The game is enjoyable and could be especially fun to play with younger gamers. We did run into a few issues with cars not responding to being kicked and a lot of unpredictability with kicking the soccer ball.
Bunny Parking is available on Xbox One and Steam. A digital copy of this game was provided to SimpleGameReviews for the purposes of reviewing the game.
Vasilis from Publisher Sometimes You and Developer Marginal Act
Kind of a weird story. If you’re looking for a slow paced game this is probably right up your alley. If you’re not a fan of walking simulators it may not be a good fit.
Hand drawn in black and white side scrolling adventure.
The story is based on political events in Ukraine during 2014. You play an elderly lady named Vasilis who is trying to locate her husband. While searching for him you’ll have to make your way through the troubled city. There are riots happening throughout the city as it starts to burn.
You have several locations to visit while exploring the town. The locations start to become weirder the further into the story you progress.
You’ll pick up items around the town to trade with the townspeople for other items necessary to continue the story and access new areas. There were a few times during the earlier “days” where we were unsure what to trade to whom in order to progress. We traded every item we had until finally finding the right thing. This was only confusing during the earlier parts of the game as it became clearer what you needed to trade with whom during the later days.
Most of the actual game play is walking back and forth around the town locating items to trade and going from location to location. It starts to feel like a walking simulator.
The controls are pretty simple but a little loose. We found the in game map to be pretty useless since you will be going to the same locations over and over again. You will also pick up a to-do list which will help you figure out what to do and where to go.
There were a few times we got stuck on invisible walls which became a little frustrating. Moving Vasilis around with the thumbstick seemed loose and it was very easy to drift up or down while trying to walk a straight line. We had better results using the D-pad to ensure there was no vertical drift when trying to walk horizontally across the screen.
The artstyle is hand drawn in black and white. Most of the animations are very simple with only a few frames that repeat over and over again.
The audio is very minimalistic. There’s not so much a “soundtrack” as there is different background or ambient noises for different locations. There’s no voice acting either. Just a “scratching” sound to represent speech while dialog boxes are on the screen.
The game is a little short and can be completed in just a few hours depending on how familiar you become with the best paths to traverse the town. After about an hour of walking back and forth you’ll wish there was the option to allow Vasilis to run.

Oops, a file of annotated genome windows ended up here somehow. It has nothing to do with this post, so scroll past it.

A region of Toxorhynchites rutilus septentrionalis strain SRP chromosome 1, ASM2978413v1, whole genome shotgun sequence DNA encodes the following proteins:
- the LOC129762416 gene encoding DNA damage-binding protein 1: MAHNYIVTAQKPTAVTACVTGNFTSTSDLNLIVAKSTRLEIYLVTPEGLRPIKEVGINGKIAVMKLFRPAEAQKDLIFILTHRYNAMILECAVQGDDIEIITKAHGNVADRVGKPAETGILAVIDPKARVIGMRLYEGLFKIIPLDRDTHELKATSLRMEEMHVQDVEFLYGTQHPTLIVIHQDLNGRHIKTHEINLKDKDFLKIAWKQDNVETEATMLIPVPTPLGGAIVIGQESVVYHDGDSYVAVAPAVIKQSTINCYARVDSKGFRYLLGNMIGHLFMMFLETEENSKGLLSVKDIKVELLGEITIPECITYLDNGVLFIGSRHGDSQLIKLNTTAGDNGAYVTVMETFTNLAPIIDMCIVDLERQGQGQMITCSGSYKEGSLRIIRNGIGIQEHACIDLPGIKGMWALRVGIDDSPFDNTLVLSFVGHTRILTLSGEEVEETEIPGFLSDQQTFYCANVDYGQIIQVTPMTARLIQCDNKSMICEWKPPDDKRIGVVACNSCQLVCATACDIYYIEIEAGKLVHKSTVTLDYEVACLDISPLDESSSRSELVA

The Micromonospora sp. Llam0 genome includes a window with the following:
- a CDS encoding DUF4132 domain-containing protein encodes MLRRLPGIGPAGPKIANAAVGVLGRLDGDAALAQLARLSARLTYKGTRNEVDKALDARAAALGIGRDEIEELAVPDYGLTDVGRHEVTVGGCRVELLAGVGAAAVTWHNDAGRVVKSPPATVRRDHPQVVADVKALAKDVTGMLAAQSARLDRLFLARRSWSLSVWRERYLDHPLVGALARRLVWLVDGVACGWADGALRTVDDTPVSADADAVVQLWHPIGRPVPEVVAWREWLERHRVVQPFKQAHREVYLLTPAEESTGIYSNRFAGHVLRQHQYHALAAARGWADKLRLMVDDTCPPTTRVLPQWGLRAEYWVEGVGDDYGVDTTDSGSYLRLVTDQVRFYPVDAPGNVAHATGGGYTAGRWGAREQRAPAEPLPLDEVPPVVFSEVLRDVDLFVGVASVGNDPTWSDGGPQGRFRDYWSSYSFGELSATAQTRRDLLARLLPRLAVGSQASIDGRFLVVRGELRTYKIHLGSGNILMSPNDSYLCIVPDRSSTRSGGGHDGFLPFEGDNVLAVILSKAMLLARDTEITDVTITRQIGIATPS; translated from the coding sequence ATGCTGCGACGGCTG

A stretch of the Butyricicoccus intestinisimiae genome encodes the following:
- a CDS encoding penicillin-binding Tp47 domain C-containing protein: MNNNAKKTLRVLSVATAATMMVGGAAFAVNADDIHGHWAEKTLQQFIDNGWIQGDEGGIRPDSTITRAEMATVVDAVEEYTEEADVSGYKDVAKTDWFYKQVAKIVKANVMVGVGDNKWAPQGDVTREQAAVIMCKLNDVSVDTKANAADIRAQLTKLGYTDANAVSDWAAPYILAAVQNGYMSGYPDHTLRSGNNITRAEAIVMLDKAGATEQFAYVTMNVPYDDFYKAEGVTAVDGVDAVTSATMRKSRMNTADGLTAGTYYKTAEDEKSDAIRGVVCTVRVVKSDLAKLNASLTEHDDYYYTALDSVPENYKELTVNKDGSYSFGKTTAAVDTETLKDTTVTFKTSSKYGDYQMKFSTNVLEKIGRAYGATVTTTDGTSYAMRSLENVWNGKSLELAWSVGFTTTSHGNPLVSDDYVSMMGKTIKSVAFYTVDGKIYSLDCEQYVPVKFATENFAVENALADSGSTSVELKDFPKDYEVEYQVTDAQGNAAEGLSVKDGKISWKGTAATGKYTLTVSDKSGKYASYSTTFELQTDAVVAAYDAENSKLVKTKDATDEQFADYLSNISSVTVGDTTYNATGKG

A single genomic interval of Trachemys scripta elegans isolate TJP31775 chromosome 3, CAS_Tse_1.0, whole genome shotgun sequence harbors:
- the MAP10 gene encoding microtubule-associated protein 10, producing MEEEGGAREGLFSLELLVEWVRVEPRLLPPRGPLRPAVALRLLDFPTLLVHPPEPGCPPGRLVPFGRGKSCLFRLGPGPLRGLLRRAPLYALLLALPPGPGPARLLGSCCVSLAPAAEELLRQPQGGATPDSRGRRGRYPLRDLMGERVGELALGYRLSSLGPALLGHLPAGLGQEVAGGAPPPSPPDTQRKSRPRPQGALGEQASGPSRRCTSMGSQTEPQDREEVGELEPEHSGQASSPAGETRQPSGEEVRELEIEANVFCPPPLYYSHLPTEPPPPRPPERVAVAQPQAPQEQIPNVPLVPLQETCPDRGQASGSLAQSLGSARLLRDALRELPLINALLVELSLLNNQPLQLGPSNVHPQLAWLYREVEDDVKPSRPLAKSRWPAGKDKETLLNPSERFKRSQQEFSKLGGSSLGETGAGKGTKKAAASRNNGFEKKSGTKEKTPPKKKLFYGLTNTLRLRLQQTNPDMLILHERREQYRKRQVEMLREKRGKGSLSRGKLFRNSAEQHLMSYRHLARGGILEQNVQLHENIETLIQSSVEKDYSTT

Vasilis is available on Xbox One, PS4, PSP and Nintendo Switch. A digital copy of this game was provided to SimpleGameReviews for the purposes of reviewing the game.
7th Sector from Publisher Sometimes You and Developer Носков Сергей
A really good and challenging puzzle game.
A side scrolling dystopian cyberpunk puzzle game.
This is a visually dark game with a correspondingly dark narrative. The lighting and color palette really sell the dystopian cyberpunk future. You’ll want to pay attention to what’s happening in the background of the levels as that’s where you’ll see the majority of the narrative taking place.
The story is elegantly told without saying a single word. It unfolds organically while playing the game, scanning HDD’s, and watching the background to see what is happening.
The sound track and graphics are very well done. They really capture the feel of a dystopian future. The soundtrack is never overwhelming. It subtly enhances the feeling of the environment and transitions from level to level.
You start out as a little spark of energy traversing your way around the levels using power cables strung along the floor, walls, and ceilings. You will need to jump between these to gain access to other areas in the levels. As you move through the levels you’ll take over different objects from a remote control car, a robot ball that rolls around the floor, a mech with a gun, and more. Each new form will introduce new unique mechanics that will be needed to solve the different puzzles.
The puzzles are typically math, logic, and physics based. Some of the puzzles or obstacles have an element of timing or luck involved which can be a little annoying after multiple restarts.You can brute force some of the puzzles while others require a little more time and effort as a wrong answer results in death and a restart from checkpoint. We found a few of them to be harder than they should be due to the “answer key” or clues being too small and hard to see due to the lighting or issue with the controls or physics. Most of the puzzles will have different solutions when reloading which will either keep you thinking or frustrate you depending on how you feel.
One thing is for sure, the developer does not believe in holding your hand. They give only the bare minimum of instruction at the beginning of the game. The rest is up to you to learn through trial and error. As a result, some of the puzzles will take a few deaths to figure out what you need to do.
The game has 4 different endings that are determined by the extra puzzles you solve or not while playing through the levels. It has 48 different levels and can be completed in a few hours.
7th Sector is available now on Xbox One, PS4, Nintendo Switch, Windows and Steam. A digital copy of this game was provided to SimpleGameReviews for the purposes of reviewing the game.
You select your vehicle, the music track, the game mode, and the level. Your objective is to collect the notes by driving over them while avoiding red obstacles. At the end of the level you’ll see how many notes you hit, your combo, your score, and how many stars you earned out of 3.